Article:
Andrew R. Leach

The University of Sheffield, Sheffield, England, United Kingdom

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Publications (60)140.56 Total impact

  • Michael M. Hann · Andrew R. Leach
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    ABSTRACT: In this chapter, we explore several issues of complexity in molecular design, focusing initially on the complexity model that we introduced over 10 years ago, which explores the probability of useful interactions occurring with ligands and binding sites of differing complexity. We explore some extensions of the model, which include uniqueness of binding mode and sensitivity of detection. In addition, we review the promiscuity data that supports and challenges the model, concluding that the use of molecular weight as a complexity measure does not account for the promiscuity introduced by excessive lipophilicity. We explore the subject of molecular interactions from the perspective of Shannon entropy and how this may help to understand some of the issues associated with lipophilic interactions. We then address the issues associated with sampling of chemical space and the challenges of understanding and navigating the vastness of such spaces. The challenge of understanding the complexity of thermodynamic entropy and enthalpy is also discussed. Finally, we discuss the challenges of taking a reductionist approach to drug discovery and how the emergence of new behaviors as complexity is rebuilt is difficult to predict and hence prepare for in advance.
    No preview · Chapter · Oct 2013
  • Andrew R. Leach · Richard A. Bryce · Alan J. Robinson
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    ABSTRACT: Traditional de novo design algorithms are able to generate many thousands of ligand structures that meet the constraints of a protein structure, but these structures are often not synthetically tractable. In this article, we describe how concepts from structure-based de novo design can be used to explore the search space in library design. A key feature of the approach is the requirement that specific templates are included within the designed structures. Each template corresponds to the "central core" of a combinatorial library. The template is positioned within an acyclic chain whose length and bond orders are systematically varied, and the conformational space of each structure that results (core plus chain) is explored to determine whether it is able to link together two or more strongly interacting functional groups or pharmacophores located within a protein binding site. This fragment connection algorithm provides "generic" 3D molecules in the sense that the linking part (minus the template) is built from an all-carbon chain whose synthesis may not be easily achieved. Thus, in the second phase, 2D queries are derived from the molecular skeletons and used to identify possible reagents from a database. Each potential reagent is checked to ensure that it is compatible with the conformation of its parent 3D conformation and the constraints of the binding site. Combinations of these reagents according to the combinatorial library reaction scheme give product molecules that contain the desired core template and the key functional/pharmacophoric groups, and would be able to adopt a conformation compatible with the original molecular skeleton without any unfavorable intermolecular or intramolecular interactions. We discuss how this strategy compares with and relates to alternative approaches to both structure-based library design and de novo design.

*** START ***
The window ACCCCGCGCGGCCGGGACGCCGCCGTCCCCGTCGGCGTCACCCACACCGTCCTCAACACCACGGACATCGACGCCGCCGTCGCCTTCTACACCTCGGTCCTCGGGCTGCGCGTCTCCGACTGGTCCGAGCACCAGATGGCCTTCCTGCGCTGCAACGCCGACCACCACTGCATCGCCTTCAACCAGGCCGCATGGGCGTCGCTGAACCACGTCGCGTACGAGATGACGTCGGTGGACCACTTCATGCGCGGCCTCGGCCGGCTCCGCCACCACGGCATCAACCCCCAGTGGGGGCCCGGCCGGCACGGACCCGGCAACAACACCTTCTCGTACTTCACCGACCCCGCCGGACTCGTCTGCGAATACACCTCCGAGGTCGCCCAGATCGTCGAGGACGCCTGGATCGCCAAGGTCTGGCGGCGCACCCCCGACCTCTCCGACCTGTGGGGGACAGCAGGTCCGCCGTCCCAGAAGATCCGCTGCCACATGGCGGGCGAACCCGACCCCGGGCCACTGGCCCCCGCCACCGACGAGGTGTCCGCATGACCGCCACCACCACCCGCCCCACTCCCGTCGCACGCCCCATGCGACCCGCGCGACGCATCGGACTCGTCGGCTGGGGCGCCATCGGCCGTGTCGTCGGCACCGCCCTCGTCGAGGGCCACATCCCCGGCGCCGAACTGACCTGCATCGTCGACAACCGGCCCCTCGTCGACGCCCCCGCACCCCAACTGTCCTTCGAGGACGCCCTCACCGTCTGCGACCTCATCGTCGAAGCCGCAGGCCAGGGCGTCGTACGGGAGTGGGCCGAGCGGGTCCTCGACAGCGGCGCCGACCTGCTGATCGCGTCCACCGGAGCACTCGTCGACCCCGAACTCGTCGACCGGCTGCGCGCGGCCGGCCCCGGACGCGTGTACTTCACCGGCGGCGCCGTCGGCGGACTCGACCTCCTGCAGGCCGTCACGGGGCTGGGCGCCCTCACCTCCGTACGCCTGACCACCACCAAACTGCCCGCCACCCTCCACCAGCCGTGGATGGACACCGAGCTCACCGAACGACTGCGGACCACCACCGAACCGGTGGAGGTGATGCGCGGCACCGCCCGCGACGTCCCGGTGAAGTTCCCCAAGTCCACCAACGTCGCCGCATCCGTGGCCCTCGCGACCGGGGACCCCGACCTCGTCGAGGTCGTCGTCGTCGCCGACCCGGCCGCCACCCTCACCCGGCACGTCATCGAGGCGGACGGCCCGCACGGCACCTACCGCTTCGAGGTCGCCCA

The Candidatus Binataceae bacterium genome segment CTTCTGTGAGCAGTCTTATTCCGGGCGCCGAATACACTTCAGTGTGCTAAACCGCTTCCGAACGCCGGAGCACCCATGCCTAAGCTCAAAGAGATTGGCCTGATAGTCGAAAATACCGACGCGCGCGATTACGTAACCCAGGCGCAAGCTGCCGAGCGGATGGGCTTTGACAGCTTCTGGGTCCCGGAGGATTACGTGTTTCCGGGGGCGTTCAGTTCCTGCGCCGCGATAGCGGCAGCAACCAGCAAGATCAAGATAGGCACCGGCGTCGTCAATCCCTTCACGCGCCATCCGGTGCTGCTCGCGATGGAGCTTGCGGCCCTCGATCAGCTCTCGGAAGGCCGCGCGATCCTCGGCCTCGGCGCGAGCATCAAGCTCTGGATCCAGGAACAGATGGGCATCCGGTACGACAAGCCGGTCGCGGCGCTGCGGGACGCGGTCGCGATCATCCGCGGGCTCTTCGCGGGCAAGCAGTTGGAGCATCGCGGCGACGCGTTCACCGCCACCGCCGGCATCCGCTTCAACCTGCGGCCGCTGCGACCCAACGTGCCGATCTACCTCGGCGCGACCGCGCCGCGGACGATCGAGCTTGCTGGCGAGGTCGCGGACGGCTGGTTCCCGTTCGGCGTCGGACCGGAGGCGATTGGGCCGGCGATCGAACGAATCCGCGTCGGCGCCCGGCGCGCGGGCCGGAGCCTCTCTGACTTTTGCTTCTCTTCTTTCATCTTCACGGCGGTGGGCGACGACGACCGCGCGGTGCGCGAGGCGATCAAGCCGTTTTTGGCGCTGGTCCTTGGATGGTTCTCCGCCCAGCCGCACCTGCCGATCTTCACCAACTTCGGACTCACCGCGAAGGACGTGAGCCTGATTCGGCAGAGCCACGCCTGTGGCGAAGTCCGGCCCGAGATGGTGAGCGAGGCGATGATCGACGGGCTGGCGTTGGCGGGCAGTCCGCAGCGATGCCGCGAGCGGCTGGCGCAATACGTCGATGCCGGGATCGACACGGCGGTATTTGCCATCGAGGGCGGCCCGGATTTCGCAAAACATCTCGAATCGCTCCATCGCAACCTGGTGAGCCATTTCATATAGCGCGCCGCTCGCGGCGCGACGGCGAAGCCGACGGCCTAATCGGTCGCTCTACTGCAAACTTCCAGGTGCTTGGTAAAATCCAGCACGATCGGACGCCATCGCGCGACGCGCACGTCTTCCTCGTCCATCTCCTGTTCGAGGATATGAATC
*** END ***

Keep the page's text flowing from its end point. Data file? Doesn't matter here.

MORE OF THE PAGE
No preview · Article · Jul 2013 · Journal of Molecular Graphics and Modelling